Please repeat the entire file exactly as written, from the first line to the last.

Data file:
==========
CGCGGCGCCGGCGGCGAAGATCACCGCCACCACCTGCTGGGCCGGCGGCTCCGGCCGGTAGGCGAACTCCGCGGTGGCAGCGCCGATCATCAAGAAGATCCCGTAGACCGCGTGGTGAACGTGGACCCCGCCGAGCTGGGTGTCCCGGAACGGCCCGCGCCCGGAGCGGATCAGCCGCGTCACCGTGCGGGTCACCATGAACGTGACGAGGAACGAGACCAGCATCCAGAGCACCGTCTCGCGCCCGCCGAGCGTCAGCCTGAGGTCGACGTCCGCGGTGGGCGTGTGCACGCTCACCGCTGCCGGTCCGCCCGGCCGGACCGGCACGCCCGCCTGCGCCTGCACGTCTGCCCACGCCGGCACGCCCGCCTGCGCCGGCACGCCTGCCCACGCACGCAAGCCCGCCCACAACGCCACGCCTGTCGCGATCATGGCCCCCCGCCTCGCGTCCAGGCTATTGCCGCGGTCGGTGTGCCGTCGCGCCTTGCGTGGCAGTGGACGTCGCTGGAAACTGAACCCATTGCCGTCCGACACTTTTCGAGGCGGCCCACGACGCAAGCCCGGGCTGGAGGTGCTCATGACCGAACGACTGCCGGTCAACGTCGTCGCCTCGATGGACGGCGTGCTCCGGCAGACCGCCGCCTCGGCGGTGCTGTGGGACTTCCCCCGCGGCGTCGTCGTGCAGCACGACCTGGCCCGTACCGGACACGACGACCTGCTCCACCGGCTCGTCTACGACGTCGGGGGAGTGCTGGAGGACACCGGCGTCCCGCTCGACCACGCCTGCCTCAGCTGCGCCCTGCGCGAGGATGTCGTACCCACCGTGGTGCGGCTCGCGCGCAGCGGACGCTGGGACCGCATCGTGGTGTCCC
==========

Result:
CGCGGCGCCGGCGGCGAAGATCACCGCCACCACCTGCTGGGCCGGCGGCTCCGGCCGGTAGGCGAACTCCGCGGTGGCAGCGCCGATCATCAAGAAGATCCCGTAGACCGCGTGGTGAACGTGGACCCCGCCGAGCTGGGTGTCCCGGAACGGCCCGCGCCCGGAGCGGATCAGCCGCGTCACCGTGCGGGTCACCATGAACGTGACGAGGAACGAGACCAGCATCCAGAGCACCGTCTCGCGCCCGCCGAGCGTCAGCCTGAGGTCGACGTCCGCGGTGGGCGTGTGCACGCTCACCGCTGCCGGTCCGCCCGGCCGGACCGGCACGCCCGCCTGCGCCTGCACGTCTGCCCACGCCGGCACGCCCGCCTGCGCCGGCACGCCTGCCCACGCACGCAAGCCCGCCCACAACGCCACGCCTGTCGCGATCATGGCCCCCCGCCTCGCGTCCAGGCTATTGCCGCGGTCGGTGTGCCGTCGCGCCTTGCGTGGCAGTGGACGTCGCTGGAAACTGAACCCATTGCCGTCCGACACTTTTCGAGGCGGCCCACGACGCAAGCCCGGGCTGGAGGTGCTCATGACCGAACGACTGCCGGTCAACGTCGTCGCCTCGATGGACGGCGTGCTCCGGCAGACCGCCGCCTCGGCGGTGCTGTGGGACTTCCCCCGCGGCGTCGTCGTGCAGCACGACCTGGCCCGTACCGGACACGACGACCTGCTCCACCGGCTCGTCTACGACGTCGGGGGAGTGCTGGAGGACACCGGCGTCCCGCTCGACCACGCCTGCCTCAGCTGCGCCCTGCGCGAGGATGTCGTACCCACCGTGGTGCGGCTCGCGCGCAGCGGACGCTGGGACCGCATCGTGGTGTCCC